Generally speaking, "nurse call" systems do not include different levels of urgency. Hence, the nurse receiving a call does not know whether a call is an emergency call or a non-emergency call. Thus, she must immediately communicate with the patient to determine the nature of the call. If she receives several different calls at one time, she is in a quandary and may miss an emergency call while checking out non-emergency calls.

Nurse call systems are also inadequate because they do not allow a patient to visually view the nurse while orally communicating with her. While oral communications are adequate in some situations, in other situations, it is desirable that the nurse be able to demonstrate visually to the patient one or more of her instructions. If she has no visual communication with the patient, she must walk to the patient's room to provide the necessary visual information.

Another area wherein "nurse call" systems are inadequate relates to their inability to carry information from sensors attached to the patient to either the nurse or to remote recording and analyzing equipment. Hence, localized analyzing and recording equipment must be available near each patient or, as has been suggested in some cases, provision must be made to transmit sensed information from the patient to a remote recording and analyzing device.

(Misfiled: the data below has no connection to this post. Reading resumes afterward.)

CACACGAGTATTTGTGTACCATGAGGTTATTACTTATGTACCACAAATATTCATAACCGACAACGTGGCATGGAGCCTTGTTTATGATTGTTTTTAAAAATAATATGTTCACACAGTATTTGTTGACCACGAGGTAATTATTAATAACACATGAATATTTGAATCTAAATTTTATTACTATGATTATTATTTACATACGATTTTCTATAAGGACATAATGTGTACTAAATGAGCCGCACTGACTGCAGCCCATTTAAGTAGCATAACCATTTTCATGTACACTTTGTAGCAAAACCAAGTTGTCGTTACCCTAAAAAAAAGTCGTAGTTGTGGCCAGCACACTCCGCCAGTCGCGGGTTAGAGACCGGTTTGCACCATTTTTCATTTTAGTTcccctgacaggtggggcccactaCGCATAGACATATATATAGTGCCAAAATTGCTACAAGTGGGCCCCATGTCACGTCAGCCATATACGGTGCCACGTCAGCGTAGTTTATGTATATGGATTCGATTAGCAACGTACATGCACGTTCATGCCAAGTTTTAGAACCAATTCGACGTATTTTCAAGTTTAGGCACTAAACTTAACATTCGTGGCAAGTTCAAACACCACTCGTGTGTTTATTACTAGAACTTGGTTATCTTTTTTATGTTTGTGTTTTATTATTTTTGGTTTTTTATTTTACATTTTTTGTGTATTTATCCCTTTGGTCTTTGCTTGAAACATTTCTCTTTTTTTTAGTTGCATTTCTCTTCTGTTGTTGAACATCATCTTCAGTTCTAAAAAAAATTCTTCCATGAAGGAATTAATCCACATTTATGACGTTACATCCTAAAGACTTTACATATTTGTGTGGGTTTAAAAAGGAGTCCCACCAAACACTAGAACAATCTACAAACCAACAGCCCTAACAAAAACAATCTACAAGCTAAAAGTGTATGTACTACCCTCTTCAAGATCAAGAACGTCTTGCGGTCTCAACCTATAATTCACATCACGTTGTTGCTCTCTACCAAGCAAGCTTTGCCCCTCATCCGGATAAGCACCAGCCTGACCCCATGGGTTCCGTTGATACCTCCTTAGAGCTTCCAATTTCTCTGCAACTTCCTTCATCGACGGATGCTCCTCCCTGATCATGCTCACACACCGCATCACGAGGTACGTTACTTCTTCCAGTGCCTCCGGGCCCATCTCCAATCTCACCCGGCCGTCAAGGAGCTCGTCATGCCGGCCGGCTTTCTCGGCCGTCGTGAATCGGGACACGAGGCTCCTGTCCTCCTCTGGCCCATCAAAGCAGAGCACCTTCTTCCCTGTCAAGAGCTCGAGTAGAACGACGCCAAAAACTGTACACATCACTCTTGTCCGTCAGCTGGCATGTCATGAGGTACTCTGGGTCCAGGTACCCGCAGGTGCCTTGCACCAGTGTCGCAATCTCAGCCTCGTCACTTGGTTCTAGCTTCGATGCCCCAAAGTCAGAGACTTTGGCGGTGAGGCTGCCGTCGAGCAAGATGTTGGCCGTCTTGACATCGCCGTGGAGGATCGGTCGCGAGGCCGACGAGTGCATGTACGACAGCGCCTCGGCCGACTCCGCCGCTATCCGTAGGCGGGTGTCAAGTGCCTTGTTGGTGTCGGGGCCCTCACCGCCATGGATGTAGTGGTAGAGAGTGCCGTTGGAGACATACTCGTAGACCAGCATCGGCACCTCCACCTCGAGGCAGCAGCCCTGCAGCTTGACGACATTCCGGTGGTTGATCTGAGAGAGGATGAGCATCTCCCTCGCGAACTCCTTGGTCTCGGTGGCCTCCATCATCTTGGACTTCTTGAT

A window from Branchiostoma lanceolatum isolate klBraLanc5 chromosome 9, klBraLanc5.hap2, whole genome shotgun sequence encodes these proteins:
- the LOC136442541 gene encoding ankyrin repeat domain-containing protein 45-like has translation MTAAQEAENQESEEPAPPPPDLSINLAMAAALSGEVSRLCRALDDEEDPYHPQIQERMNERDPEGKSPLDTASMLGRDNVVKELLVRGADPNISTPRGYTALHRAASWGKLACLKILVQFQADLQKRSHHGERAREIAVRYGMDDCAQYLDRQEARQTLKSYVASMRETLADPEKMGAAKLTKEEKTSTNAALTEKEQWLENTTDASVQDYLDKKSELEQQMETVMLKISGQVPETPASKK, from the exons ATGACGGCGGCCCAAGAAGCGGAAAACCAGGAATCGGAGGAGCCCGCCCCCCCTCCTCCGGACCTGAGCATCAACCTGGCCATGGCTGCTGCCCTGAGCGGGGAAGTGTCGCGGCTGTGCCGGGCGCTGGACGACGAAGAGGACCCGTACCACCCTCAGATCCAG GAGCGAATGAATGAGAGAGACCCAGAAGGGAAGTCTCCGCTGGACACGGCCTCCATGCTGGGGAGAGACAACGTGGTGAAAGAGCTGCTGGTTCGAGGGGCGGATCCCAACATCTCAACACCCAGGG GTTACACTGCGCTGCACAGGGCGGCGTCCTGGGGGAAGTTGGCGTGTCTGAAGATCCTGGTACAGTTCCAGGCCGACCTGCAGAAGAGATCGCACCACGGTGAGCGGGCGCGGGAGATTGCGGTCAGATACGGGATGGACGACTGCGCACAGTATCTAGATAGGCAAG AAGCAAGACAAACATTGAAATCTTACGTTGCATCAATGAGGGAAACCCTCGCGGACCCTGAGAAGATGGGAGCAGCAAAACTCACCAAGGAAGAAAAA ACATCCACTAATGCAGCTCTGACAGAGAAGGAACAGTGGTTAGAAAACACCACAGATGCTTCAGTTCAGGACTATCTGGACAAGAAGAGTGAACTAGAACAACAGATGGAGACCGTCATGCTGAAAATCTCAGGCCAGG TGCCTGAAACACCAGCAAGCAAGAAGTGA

With respect to wires, hospital walls contain literally hundreds of wires. Power wires and RF video wires for TV sets located in patient rooms, wires for the nurse call system referred to above, telemetry wires and wires for communication between patients and the nurses stations are all contained in hospital walls. It will be appreciated that it would be desirable to eliminate as many of these wires as possible and utilize only a minimum number of wires to carry a plurality of information signals.

While some attempts have been made to reduce the number of wires in hospital walls for communication and other purposes they have not been entirely successful. Examples of prior art systems proposing solutions to this and other hospital communication problems are described in U.S. Pat. Nos. 3,423,521, 3,517,120 and 3,534,161. While the systems described in these patents appear to improve hospital communications over a simple nurse call system, they still have disadvantages. For example, U.S. Pat. No. 3,517,120 utilizes a complicated oscillator arrangement to notify the nurse at the nurses station that communication is desired. In addition, at the nurses station, there is a means for sensing oscillations at predetermined frequencies to control indicating lights. Such an arrangement is undesirable because oscillators must be tuned and maintained at predetermined frequencies. In addition, detectors must be maintained so that they will detect predetermined frequencies. All these requirements lead to a relatively complicated nurse call arrangement. The other patents (U.S. Pat. Nos. 3,423,521 and 3,534,161) noted above disclose relatively complicated systems for determining exactly which one of a plurality of patients is attempting to communicate with the nurses station. Because of their complexity, such arrangements are expensive to manufacture and install. In addition, because they include a large number of components, they are less reliable than a system using a smaller number of components.